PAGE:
Parthenogenesis – Virgin Births in Nature
Posted by Stephen
Happy (belated) Christmas!
How do you really reproduce without sexual reproduction? Asexual reproduction, of course. Simple, really… but not for the females of some species.
There are loads of links in this post, so click on them to learn more.
Parthenogenesis can take a range of pathways :
- The egg can be fertilised by a polar body (a ‘leftover’ of egg production), making the chromosome number diploid and triggering embryo development. Here is a simple explanatory animation from amateurmicrography.net.
- Chromosomes in the egg can self-replicate, making up the diploid number and the embryo develops from there.
Other methods include suppression of male genotypes (technically still sexual reproduction?), or eggs cells dividing by meiosis.
The resulting offspring are going to be all the same gender. In some species, the XY system determines gender and parthenogenesis produces all females. In other, the ZW system dictates that they will all be male.
Parthenogenesis is a reproductive strategy that sacrifices the genetic variation (a driving force of evolution) of sexual reproduction for the simple ability to reproduce. Small invertebrates, such as aphids, can use it to produce large numbers of females very quickly.
Larger organisms, such as Komodo dragons (Indonesia link!), have been known to use parthenogenesis in the absence of males, producing an all-male clutch of eggs. It is thought that this might allow them to set up new populations on isolated islands, using just a single female. Here’s a quick video of a Komodo dragon parthenogen hatching:
Parthenogenesis has also been observed in captive sharks – the female had no access to males, yet gave birth to live young (though only one, where the normal litter would be larger). Genetic tests confirmed parthenogenesis, rather than the alternative hypothesis of superfecundation (storing sperm for a long period of time). Read the full paper here, and another on hammerheads here. BBC audio explanation here.
So can it work in us?
Let’s let House MD explain:
In short, no. Not naturally.
Generally, we use mitosis to replace and repair damaged cells and tissues and for growth and development – filling in the gaps with copied cells. Along the way, our cells differentiate to their function and we end up with a body full of specialised cells – each cell’s structure and biochemistry reflect its function.
We don’t use mitosis for reproduction, as it narrows genetic variation – one of the driving forces of evolution. Instead, when sperm and eggs are produced, meiosis is used – producing daughter cells with half a set of chromosomes. During meiosis, crossing over occurs, giving some recombinants – or ‘mixed up’ chromosomes – leading to some varation. The greatest variation comes from the process of sexual reproduction itself – the gametes – sperm and egg – meet in fertilisation, combining their chromosomes to make a new blastocyst, which becomes an embryo, then a fetus and out pops a baby.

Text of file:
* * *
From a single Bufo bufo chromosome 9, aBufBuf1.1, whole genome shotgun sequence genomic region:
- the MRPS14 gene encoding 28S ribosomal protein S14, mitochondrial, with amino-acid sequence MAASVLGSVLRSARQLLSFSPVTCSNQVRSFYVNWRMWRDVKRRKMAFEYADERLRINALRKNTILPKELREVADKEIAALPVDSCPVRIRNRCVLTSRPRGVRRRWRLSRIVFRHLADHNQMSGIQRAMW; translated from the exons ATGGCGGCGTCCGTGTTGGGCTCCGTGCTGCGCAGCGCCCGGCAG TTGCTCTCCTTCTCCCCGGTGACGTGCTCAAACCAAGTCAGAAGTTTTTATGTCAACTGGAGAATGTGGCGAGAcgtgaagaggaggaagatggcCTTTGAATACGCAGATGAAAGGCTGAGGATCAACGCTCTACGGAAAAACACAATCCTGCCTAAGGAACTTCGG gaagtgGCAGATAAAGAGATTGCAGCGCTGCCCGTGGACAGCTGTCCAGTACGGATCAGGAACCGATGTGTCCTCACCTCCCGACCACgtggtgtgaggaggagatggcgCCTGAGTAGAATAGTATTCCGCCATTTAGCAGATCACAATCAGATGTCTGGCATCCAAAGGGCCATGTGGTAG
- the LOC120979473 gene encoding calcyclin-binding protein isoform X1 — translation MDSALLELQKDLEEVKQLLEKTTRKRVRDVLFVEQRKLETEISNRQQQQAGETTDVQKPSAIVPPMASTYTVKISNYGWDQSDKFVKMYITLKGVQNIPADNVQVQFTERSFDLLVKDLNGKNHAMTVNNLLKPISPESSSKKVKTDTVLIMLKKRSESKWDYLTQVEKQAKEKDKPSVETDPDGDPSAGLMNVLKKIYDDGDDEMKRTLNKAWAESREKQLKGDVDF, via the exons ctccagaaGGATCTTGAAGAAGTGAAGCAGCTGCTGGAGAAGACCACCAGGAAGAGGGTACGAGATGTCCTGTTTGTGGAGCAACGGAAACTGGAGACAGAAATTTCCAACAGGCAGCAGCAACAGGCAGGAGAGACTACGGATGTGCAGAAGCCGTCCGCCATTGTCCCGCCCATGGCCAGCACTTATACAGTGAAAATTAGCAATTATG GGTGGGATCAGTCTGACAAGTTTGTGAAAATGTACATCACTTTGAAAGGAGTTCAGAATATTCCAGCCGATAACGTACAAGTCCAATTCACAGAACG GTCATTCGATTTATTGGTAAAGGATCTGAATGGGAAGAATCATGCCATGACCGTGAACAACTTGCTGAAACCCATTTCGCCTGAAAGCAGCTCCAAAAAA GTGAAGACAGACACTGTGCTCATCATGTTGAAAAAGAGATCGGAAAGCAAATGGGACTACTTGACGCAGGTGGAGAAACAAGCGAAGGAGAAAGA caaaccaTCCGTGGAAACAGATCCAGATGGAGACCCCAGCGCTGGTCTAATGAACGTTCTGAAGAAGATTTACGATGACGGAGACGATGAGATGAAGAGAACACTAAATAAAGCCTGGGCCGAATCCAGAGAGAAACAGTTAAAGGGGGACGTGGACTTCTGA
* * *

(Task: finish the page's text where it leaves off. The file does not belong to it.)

All the offspring of organisms that reproduce sexually carry two copies of each chromosome – one from each parent – and each chromosome carries different alleles – ‘versions’ of each gene. This leads to a great deal of variation and this genetic diversity keeps the the population going.
What about uses in technology?
Funny you should ask that…
Induced parthenogenesis is being pursued as a method for obtaining embryonic stem cells. Read this New Scientist article to learn more.
The disgraced Korean scientist Hwang Woo-Suk, who shot to infamy after faking stem cell results, was actually and inadvertently pivotal in the use of parthenogenesis as a method to produce human embryonic stem cell lines:
Normally these parthenogenic embryos die after a few days, yet researchers are able to harvest them for stem cells for research. Ethically, these are considered engineered eggs, rather than human embryos. How do you feel about that?
Questions to think about:
2. How do the XY and ZW gender systems work?
3. How does sexual reproduction lead to genetic variation?
4. What are the costs of parthenogenesis in terms of evolution or resistance to disease?
5. How would the genetic fingerprint of a parthenogen differ from its parent?
6. How would researchers use genetic fingerprinting to determine whether the offspring were parthenogens or were the product of sexual reproduction?
7. What are the ethical considerations of using parthenogenic human ambryonic stem cells?
Chapman et al. Parthenogenesis in a large-bodied requiem shark, the blacktip <i>Carcharhinus limbatus</i>. Journal of Fish Biology, 2008; 73 (6): 1473 DOI: 10.1111/j.1095-8649.2008.02018.x
Chapman et al. Virgin birth in a hammerhead sharkBiol Lett. 2007 August 22; 3(4): 425–427. Published online 2007 May 22. doi: 10.1098/rsbl.2007.0189.
About StephenInternational Educator: China via Japan, Indonesia & the UK. Director of Innovation in Learning & Teaching. Science educator. Twitterist (@sjtylr), dad and bloggerer. MA International Education. Experienced Director of Learning & MYP Coordinator. Interested in curriculum, pedagogy, purposeful EdTech and global competence. Find out more: http://sjtylr.net/about. Science site: http://i-biology.net.
Posted on December 29, 2008, in 04 Genetics, DNA, Evolution (Core and Options), Marine Biology, New Scientist and tagged 04 Genetics, cell differentiation, christmas, embryonic stem cells, Ethics, house, hwang woo-suk, komodo, Meiosis, parthenogenesis, polar bodies, richard dawkins, sharks, superfecundation, virgin births. Bookmark the permalink. Leave a comment.